stephan happy huller wrote:There is also the use of Aramaic in Genesis which was already noted in Ibn Ezra.
In Genesis 31:47? Anywhere else?

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Re: Anachronisms in Genesis

Post by stephan happy huller » Thu Oct 10, 2013 8:51 pm

the Zohar (I:88b) says Genesis 15:1 – במחזה "in a vision" is Aramaic, as the usual Hebrew word would be במראה
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Re: Anachronisms in Genesis

Post by stephan happy huller » Thu Oct 10, 2013 8:54 pm

also Ibn Ezra notes:

Genesis 12:6 And Abram passed through the land unto the place of Shechem, unto the oak of Moreh. And the Canaanite was then in the land = the addition of "then" in the land would indicate that it was added at a time that the Canaanite were no longer in the land.

Genesis 22:14 Abraham called the place Adonai Yir’eh, as it is said to this day, “On the mountain Adonai is Yir’eh.” That the addition of "as it is said to this day" was added later.

Deuteronomy 3:11 For only Og king of Bashan remained of the remnant of giants; behold his bedstead was a bedstead of iron; is it not in Rabbath of the children of Ammon? nine cubits was the length thereof, and four cubits the breadth of it, after the cubit of a man. = the first part of Og remaining is referring to the time of Moses, the location where his bedstead stood was added later.
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Re: Anachronisms in Genesis

Post by Tommsky » Sat Oct 12, 2013 12:20 pm

stephan happy huller wrote:
Deuteronomy 3:11 For only Og king of Bashan remained of the remnant of giants; behold his bedstead was a bedstead of iron; is it not in Rabbath of the children of Ammon? nine cubits was the length thereof, and four cubits the breadth of it, after the cubit of a man. = the first part of Og remaining is referring to the time of Moses, the location where his bedstead stood was added later.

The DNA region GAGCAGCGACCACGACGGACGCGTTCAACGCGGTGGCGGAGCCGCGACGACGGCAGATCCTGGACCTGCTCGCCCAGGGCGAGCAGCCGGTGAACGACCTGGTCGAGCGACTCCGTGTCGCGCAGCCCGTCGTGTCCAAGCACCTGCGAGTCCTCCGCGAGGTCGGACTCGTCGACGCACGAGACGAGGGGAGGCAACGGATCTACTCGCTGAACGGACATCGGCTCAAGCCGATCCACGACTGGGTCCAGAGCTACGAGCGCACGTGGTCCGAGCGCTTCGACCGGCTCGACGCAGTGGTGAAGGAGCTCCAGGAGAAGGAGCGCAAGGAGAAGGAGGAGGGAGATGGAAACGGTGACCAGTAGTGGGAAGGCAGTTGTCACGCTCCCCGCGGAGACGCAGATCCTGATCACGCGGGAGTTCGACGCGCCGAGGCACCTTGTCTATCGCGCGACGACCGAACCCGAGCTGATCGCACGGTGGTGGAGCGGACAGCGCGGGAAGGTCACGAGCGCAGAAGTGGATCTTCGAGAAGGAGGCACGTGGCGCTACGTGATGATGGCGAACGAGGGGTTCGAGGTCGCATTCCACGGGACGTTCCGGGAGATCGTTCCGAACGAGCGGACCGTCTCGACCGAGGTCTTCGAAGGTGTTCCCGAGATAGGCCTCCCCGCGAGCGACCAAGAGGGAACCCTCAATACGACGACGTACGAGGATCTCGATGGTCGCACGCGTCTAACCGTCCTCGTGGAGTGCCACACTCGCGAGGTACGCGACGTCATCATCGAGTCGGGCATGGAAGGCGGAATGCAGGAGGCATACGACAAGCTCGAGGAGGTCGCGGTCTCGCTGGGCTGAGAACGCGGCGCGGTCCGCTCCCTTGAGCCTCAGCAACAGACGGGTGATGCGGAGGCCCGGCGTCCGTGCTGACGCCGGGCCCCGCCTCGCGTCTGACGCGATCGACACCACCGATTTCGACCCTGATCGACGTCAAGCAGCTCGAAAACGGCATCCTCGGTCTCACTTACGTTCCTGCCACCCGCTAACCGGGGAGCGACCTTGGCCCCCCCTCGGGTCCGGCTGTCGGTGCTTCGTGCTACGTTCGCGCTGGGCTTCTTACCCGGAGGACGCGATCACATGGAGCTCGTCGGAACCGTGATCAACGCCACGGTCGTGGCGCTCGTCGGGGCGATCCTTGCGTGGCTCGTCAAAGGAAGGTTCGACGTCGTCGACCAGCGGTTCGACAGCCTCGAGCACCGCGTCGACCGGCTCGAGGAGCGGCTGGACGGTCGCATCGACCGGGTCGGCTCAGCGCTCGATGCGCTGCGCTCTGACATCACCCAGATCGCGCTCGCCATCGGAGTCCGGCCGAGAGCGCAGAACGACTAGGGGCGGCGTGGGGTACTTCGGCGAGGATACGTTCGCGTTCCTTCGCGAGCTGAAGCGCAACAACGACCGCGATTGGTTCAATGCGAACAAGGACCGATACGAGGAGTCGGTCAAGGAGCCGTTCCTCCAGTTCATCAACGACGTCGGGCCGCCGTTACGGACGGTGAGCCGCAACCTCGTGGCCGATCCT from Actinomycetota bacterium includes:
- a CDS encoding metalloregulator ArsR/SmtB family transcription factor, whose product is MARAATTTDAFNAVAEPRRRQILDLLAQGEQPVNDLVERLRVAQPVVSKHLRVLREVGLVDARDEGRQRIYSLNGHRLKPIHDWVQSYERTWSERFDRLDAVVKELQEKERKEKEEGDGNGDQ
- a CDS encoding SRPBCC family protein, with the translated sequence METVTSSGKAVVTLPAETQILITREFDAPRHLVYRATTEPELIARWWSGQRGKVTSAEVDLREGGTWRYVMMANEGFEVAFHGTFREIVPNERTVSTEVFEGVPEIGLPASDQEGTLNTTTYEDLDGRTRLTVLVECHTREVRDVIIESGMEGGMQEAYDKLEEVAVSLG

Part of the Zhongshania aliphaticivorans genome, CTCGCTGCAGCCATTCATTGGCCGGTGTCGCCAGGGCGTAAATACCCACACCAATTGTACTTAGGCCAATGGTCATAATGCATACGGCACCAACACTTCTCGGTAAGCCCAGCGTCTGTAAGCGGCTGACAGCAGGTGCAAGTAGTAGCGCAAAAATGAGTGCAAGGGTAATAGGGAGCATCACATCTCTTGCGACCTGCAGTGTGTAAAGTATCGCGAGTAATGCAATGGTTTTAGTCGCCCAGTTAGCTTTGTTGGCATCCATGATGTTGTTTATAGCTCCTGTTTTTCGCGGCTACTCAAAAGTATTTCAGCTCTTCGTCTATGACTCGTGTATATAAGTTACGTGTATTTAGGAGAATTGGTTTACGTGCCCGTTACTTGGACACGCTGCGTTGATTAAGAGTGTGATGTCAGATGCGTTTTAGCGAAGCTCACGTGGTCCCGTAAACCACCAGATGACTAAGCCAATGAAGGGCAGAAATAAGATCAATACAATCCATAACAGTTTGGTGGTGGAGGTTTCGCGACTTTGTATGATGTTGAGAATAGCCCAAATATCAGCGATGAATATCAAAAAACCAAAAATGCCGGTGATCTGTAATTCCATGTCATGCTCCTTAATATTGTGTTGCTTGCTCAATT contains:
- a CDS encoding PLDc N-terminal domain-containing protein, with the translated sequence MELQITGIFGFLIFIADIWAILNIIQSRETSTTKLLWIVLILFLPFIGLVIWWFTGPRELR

If Wiki is to be believed a town at the site of modern Amman was known as Rabbath from the 13th Century BCE. According to chronologies based on the masoretic text the events in Deuteronomy 3 would have taken place in the 15th century BCE. This reference to Rabbath seems to be an interpolation from centuries later and, in the absence of any version without it, casts doubt on the reliability of the account, book, author(s) etc.

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Re: Anachronisms in Genesis

Post by Tommsky » Wed Oct 16, 2013 6:36 pm

Question for big-brained ancient language people: would i be right in assuming that the occurrences of aramaic discussed are present both in the Leningrad Codex and the Dead Sea Scrolls?

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Re: Anachronisms in Genesis

Post by spin » Thu Oct 17, 2013 5:05 pm

Tommsky wrote:Question for big-brained ancient language people: would i be right in assuming that the occurrences of aramaic discussed are present both in the Leningrad Codex and the Dead Sea Scrolls?
I don't know if big-headed and big-brained are synonymous, but on the DSS the fragments of Genesis found there leave a lot of holes when they are all compiled to show how much of the text is represented. Both the phrases Stephan refers to fall in those holes.

However, despite what the Zohar says, מחזה ("vision") is used three times elsewhere in the Hebrew bible, Num 24:4, 16, & Ezek 13:7. Perhaps the Zohar is not tenable in this case.
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Re: Anachronisms in Genesis

Post by stephan happy huller » Thu Oct 17, 2013 6:29 pm

You know that there is a box of the most important DSS fragments sitting in a Swiss deposit box somewhere. The Bedouin are holding out for big bucks for those ones.